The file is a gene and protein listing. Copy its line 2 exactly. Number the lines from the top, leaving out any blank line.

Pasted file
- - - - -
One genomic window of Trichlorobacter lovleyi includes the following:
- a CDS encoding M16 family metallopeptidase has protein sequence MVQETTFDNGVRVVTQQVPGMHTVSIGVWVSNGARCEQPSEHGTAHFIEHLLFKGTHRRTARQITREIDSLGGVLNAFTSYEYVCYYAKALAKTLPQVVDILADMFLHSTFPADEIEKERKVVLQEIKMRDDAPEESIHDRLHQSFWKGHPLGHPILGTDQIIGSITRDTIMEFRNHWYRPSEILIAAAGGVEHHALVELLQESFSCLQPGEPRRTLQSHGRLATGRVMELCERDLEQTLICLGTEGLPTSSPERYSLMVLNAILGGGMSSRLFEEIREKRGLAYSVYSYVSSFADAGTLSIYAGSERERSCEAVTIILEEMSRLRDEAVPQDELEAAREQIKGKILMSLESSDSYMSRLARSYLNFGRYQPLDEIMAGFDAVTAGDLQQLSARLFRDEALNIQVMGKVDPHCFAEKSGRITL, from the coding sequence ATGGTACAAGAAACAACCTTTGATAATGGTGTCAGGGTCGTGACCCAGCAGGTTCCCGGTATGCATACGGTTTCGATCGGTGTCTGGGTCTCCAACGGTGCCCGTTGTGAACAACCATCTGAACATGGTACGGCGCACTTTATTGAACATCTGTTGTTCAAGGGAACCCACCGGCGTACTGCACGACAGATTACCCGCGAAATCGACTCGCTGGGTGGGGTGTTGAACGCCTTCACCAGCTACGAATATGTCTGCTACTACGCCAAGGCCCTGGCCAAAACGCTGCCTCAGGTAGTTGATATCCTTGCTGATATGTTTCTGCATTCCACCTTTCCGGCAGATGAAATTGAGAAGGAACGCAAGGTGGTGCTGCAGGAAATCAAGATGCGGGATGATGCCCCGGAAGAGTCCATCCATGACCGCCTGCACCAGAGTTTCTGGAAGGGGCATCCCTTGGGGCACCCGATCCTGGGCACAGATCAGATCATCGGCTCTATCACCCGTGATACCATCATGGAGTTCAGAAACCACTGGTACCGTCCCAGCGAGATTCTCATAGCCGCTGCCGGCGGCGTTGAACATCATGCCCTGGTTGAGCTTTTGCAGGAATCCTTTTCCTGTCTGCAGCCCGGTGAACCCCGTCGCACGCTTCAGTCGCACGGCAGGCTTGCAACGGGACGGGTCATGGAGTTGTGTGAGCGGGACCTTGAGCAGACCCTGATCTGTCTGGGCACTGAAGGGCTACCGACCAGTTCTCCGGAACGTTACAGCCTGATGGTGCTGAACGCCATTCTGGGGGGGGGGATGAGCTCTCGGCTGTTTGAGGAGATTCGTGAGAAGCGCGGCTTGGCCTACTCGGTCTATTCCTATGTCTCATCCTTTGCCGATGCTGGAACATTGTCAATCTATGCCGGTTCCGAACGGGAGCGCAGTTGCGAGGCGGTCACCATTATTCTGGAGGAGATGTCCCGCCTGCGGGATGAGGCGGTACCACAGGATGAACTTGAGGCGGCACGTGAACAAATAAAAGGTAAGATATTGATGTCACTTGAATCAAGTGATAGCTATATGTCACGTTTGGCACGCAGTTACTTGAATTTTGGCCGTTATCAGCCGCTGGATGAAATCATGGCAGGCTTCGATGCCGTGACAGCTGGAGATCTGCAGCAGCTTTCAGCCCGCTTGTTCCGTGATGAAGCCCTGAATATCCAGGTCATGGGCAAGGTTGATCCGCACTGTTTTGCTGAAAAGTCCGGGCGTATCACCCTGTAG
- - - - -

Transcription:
- a CDS encoding M16 family metallopeptidase has protein sequence MVQETTFDNGVRVVTQQVPGMHTVSIGVWVSNGARCEQPSEHGTAHFIEHLLFKGTHRRTARQITREIDSLGGVLNAFTSYEYVCYYAKALAKTLPQVVDILADMFLHSTFPADEIEKERKVVLQEIKMRDDAPEESIHDRLHQSFWKGHPLGHPILGTDQIIGSITRDTIMEFRNHWYRPSEILIAAAGGVEHHALVELLQESFSCLQPGEPRRTLQSHGRLATGRVMELCERDLEQTLICLGTEGLPTSSPERYSLMVLNAILGGGMSSRLFEEIREKRGLAYSVYSYVSSFADAGTLSIYAGSERERSCEAVTIILEEMSRLRDEAVPQDELEAAREQIKGKILMSLESSDSYMSRLARSYLNFGRYQPLDEIMAGFDAVTAGDLQQLSARLFRDEALNIQVMGKVDPHCFAEKSGRITL, from the coding sequence ATGGTACAAGAAACAACCTTTGATAATGGTGTCAGGGTCGTGACCCAGCAGGTTCCCGGTATGCATACGGTTTCGATCGGTGTCTGGGTCTCCAACGGTGCCCGTTGTGAACAACCATCTGAACATGGTACGGCGCACTTTATTGAACATCTGTTGTTCAAGGGAACCCACCGGCGTACTGCACGACAGATTACCCGCGAAATCGACTCGCTGGGTGGGGTGTTGAACGCCTTCACCAGCTACGAATATGTCTGCTACTACGCCAAGGCCCTGGCCAAAACGCTGCCTCAGGTAGTTGATATCCTTGCTGATATGTTTCTGCATTCCACCTTTCCGGCAGATGAAATTGAGAAGGAACGCAAGGTGGTGCTGCAGGAAATCAAGATGCGGGATGATGCCCCGGAAGAGTCCATCCATGACCGCCTGCACCAGAGTTTCTGGAAGGGGCATCCCTTGGGGCACCCGATCCTGGGCACAGATCAGATCATCGGCTCTATCACCCGTGATACCATCATGGAGTTCAGAAACCACTGGTACCGTCCCAGCGAGATTCTCATAGCCGCTGCCGGCGGCGTTGAACATCATGCCCTGGTTGAGCTTTTGCAGGAATCCTTTTCCTGTCTGCAGCCCGGTGAACCCCGTCGCACGCTTCAGTCGCACGGCAGGCTTGCAACGGGACGGGTCATGGAGTTGTGTGAGCGGGACCTTGAGCAGACCCTGATCTGTCTGGGCACTGAAGGGCTACCGACCAGTTCTCCGGAACGTTACAGCCTGATGGTGCTGAACGCCATTCTGGGGGGGGGGATGAGCTCTCGGCTGTTTGAGGAGATTCGTGAGAAGCGCGGCTTGGCCTACTCGGTCTATTCCTATGTCTCATCCTTTGCCGATGCTGGAACATTGTCAATCTATGCCGGTTCCGAACGGGAGCGCAGTTGCGAGGCGGTCACCATTATTCTGGAGGAGATGTCCCGCCTGCGGGATGAGGCGGTACCACAGGATGAACTTGAGGCGGCACGTGAACAAATAAAAGGTAAGATATTGATGTCACTTGAATCAAGTGATAGCTATATGTCACGTTTGGCACGCAGTTACTTGAATTTTGGCCGTTATCAGCCGCTGGATGAAATCATGGCAGGCTTCGATGCCGTGACAGCTGGAGATCTGCAGCAGCTTTCAGCCCGCTTGTTCCGTGATGAAGCCCTGAATATCCAGGTCATGGGCAAGGTTGATCCGCACTGTTTTGCTGAAAAGTCCGGGCGTATCACCCTGTAG